There were no Carnivals during the second world war or immediately afterwards, as Ventnor concentrated on repairing the damage of those years and getting back to normal life. Peace had returned, but life was not easy – food rationing continued until the early 1950s. In 1949 the ‘Ventnor Wardens’, a group formed improve entertainment in the town, organised the first post-war Carnival, which was a resounding success. A symbolic centrepiece of the procession was the appropriately named ‘Nova Espero’ (Esperanto for ‘New Hope’) the 20 foot boat which brothers Colin and Stan Smith had designed, built and then used to cross the Atlantic in 43 days earlier that year – one of the smallest boats ever to have made the crossing at that time.
Bringing them to Ventnor Carnival was a great coup for the Wardens and as the pictures below show, during the Carnival Colin and Stan were surrounded by crowds of autograph hunters, and entertained by the Council leader (shown here on the Esplanade talking with one of the brothers). And the story of their Atlantic crossing is still a wonderful one, worth retelling.
The two brothers worked at Saunders Roe in Cowes, but trained as pilots in Canada during the war. They were clearly accomplished designers, but ‘Nova Espero’ was just an open boat with an upturned dinghy as a ‘cabin’ in which the brothers took turns to sleep – you can see the cabin in the photograph here showing them on their arrival in England. The whole enterprise was wonderfully amateurish, as Colin describes on the website ‘Yarmouth and Thorley Voices’:
We didn’t know if anyone had done any trips, prepared for it beforehand or anything like that, so we just got what we thought we needed and that was it. Sponsorship, we’d never heard of that . . . got loads and loads of ships biscuits, far more than we needed, I suppose, and lots and lots of tinned stuff and that kind of stuff, powdered milk and lots of sugar. Couldn’t do without that. We had no bunks. We just about had sleeping bags, laid those out on the cabin floor, you see. I’d say we were probably wet most of the time.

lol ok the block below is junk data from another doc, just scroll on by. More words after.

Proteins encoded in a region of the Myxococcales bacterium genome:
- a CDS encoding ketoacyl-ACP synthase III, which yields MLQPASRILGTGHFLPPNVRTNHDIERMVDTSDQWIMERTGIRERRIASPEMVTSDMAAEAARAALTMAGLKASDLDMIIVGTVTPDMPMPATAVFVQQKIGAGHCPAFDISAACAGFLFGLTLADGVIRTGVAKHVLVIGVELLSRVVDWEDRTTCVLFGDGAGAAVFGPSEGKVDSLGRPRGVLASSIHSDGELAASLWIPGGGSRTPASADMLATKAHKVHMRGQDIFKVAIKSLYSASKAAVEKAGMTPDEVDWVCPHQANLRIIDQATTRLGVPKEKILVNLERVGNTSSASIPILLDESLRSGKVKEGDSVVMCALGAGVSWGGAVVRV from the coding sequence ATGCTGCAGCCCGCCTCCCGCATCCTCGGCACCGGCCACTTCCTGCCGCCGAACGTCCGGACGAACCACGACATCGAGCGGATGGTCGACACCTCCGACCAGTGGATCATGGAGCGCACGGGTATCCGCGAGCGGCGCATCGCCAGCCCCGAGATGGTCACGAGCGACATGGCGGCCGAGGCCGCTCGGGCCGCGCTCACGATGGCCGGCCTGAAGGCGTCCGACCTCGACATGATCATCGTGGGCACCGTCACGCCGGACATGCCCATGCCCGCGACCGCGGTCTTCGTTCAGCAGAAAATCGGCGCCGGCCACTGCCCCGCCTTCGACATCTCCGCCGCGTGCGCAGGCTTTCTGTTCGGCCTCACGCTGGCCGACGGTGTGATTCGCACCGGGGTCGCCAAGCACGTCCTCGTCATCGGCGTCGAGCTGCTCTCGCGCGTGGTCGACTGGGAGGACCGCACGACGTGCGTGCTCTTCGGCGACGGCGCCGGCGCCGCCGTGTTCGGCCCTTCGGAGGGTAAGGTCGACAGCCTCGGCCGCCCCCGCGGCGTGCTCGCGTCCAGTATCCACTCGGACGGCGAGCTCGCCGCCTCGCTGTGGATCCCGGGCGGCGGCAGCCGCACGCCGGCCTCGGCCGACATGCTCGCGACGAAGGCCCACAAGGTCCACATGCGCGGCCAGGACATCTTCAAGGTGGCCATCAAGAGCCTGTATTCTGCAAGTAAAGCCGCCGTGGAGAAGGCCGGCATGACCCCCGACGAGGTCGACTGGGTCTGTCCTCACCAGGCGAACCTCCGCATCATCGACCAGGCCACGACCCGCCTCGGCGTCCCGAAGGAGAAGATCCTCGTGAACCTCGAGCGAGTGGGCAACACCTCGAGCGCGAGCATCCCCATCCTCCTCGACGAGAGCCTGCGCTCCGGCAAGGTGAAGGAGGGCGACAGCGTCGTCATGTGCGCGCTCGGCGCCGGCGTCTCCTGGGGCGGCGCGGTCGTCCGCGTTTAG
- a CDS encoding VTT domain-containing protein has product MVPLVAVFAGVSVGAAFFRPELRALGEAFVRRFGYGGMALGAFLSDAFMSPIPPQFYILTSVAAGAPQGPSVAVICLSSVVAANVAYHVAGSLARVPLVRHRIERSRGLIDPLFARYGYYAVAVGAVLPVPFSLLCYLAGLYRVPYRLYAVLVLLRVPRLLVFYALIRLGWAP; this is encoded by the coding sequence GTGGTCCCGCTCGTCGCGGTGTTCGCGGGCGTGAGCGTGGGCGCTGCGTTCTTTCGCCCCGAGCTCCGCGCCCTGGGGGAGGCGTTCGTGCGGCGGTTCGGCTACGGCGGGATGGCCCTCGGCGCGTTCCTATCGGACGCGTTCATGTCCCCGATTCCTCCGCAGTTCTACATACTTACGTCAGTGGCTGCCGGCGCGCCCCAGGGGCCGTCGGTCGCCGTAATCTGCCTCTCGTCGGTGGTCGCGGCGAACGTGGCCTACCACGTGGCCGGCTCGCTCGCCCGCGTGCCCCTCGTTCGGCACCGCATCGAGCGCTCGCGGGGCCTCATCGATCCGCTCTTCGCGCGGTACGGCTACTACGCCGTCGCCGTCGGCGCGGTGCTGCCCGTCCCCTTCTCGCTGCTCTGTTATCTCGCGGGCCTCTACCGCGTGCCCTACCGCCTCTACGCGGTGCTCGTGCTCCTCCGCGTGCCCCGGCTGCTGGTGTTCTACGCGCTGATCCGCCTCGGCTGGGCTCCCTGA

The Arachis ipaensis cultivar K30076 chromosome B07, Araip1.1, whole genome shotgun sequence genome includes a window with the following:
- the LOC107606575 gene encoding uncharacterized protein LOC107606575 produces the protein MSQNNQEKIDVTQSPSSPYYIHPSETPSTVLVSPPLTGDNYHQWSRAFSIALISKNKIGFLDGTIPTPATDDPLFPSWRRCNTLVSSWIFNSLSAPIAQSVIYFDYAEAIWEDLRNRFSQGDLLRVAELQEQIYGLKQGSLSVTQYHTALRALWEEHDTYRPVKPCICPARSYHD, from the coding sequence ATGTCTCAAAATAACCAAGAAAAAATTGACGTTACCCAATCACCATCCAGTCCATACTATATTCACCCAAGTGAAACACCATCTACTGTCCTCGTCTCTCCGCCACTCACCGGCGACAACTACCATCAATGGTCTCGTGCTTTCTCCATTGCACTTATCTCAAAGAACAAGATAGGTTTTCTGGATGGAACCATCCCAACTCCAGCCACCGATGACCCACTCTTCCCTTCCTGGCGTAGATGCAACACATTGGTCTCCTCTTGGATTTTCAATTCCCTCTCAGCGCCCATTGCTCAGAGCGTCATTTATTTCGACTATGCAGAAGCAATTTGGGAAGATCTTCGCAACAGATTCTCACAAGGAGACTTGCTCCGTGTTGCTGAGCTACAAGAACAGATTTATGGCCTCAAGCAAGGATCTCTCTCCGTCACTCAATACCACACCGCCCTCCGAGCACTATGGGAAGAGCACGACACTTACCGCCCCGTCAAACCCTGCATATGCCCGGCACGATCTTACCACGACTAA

We had some pretty nasty weather at times too of course. We had a little portable radio we hoped to get the time checks or weather checks or something like that. Didn’t get a peep out of it from the time we left so we dropped it over the side and that was that. . . . We had a little primus stove we used to hold between our knees, and a little pressure cooker. We used that a lot. We didn’t do too bad you know.
They kept the whole enterprise very low key, saying We didn’t want anyone to know we were sailing across the Atlantic because we didn’t want to worry our parents. It never occurred to us that anyone would be interested in our journey. But a passing ship which came over to check the tiny craft early on in their trip alerted other vessels. To their surprise, in the final stages of their journey they were greeted by a Royal Navy destroyer with a huge ‘Welcome Home’ banner and they arrived at Dartmouth to a rapturous welcome.
The original plan had been to make the crossing both ways, but, again in Colin’s words: Afterwards, mostly it was going up to this do up in London, and this do and all that sort of thing, which we just hadn’t expected of course, and all that sort of nonsense. But there was one firm that wanted to turn the boat into production or something, but we didn’t go along with it, we were too busy. We were going back to Canada and set up in business over there but it didn’t come off. I came back to this country, met my wife and got married and that was that.’
Lesley Telford, Ventnor & District Local History Society. Photographs from our Collection. Information and quotations from ‘Yarmouth and Thorley Voices’ http://voices.onthewight.com/ and Daily Express website.